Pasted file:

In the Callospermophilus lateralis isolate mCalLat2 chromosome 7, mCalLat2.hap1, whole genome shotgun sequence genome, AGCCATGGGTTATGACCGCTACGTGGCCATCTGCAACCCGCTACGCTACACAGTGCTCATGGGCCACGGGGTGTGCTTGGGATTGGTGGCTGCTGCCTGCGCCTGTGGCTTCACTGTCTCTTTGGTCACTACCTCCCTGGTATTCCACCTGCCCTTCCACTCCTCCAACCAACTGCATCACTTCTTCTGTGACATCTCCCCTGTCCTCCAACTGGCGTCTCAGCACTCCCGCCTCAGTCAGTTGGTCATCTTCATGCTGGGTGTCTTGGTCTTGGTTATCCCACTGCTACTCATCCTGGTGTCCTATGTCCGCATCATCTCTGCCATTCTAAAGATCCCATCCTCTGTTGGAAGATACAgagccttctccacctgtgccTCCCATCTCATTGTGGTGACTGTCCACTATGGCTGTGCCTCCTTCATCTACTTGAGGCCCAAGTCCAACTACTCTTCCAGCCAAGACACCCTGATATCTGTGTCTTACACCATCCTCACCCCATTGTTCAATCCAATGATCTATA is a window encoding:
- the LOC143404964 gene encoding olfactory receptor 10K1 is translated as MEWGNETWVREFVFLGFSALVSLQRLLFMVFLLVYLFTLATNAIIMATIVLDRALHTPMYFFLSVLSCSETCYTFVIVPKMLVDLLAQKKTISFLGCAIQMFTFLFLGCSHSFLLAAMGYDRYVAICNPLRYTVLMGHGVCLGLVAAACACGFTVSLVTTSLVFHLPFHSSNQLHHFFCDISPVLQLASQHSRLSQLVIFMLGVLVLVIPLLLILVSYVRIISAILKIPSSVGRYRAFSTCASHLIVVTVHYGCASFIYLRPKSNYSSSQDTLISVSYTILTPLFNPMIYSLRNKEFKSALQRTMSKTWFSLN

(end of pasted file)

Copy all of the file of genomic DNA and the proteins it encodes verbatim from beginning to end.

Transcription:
In the Callospermophilus lateralis isolate mCalLat2 chromosome 7, mCalLat2.hap1, whole genome shotgun sequence genome, AGCCATGGGTTATGACCGCTACGTGGCCATCTGCAACCCGCTACGCTACACAGTGCTCATGGGCCACGGGGTGTGCTTGGGATTGGTGGCTGCTGCCTGCGCCTGTGGCTTCACTGTCTCTTTGGTCACTACCTCCCTGGTATTCCACCTGCCCTTCCACTCCTCCAACCAACTGCATCACTTCTTCTGTGACATCTCCCCTGTCCTCCAACTGGCGTCTCAGCACTCCCGCCTCAGTCAGTTGGTCATCTTCATGCTGGGTGTCTTGGTCTTGGTTATCCCACTGCTACTCATCCTGGTGTCCTATGTCCGCATCATCTCTGCCATTCTAAAGATCCCATCCTCTGTTGGAAGATACAgagccttctccacctgtgccTCCCATCTCATTGTGGTGACTGTCCACTATGGCTGTGCCTCCTTCATCTACTTGAGGCCCAAGTCCAACTACTCTTCCAGCCAAGACACCCTGATATCTGTGTCTTACACCATCCTCACCCCATTGTTCAATCCAATGATCTATA is a window encoding:
- the LOC143404964 gene encoding olfactory receptor 10K1 is translated as MEWGNETWVREFVFLGFSALVSLQRLLFMVFLLVYLFTLATNAIIMATIVLDRALHTPMYFFLSVLSCSETCYTFVIVPKMLVDLLAQKKTISFLGCAIQMFTFLFLGCSHSFLLAAMGYDRYVAICNPLRYTVLMGHGVCLGLVAAACACGFTVSLVTTSLVFHLPFHSSNQLHHFFCDISPVLQLASQHSRLSQLVIFMLGVLVLVIPLLLILVSYVRIISAILKIPSSVGRYRAFSTCASHLIVVTVHYGCASFIYLRPKSNYSSSQDTLISVSYTILTPLFNPMIYSLRNKEFKSALQRTMSKTWFSLN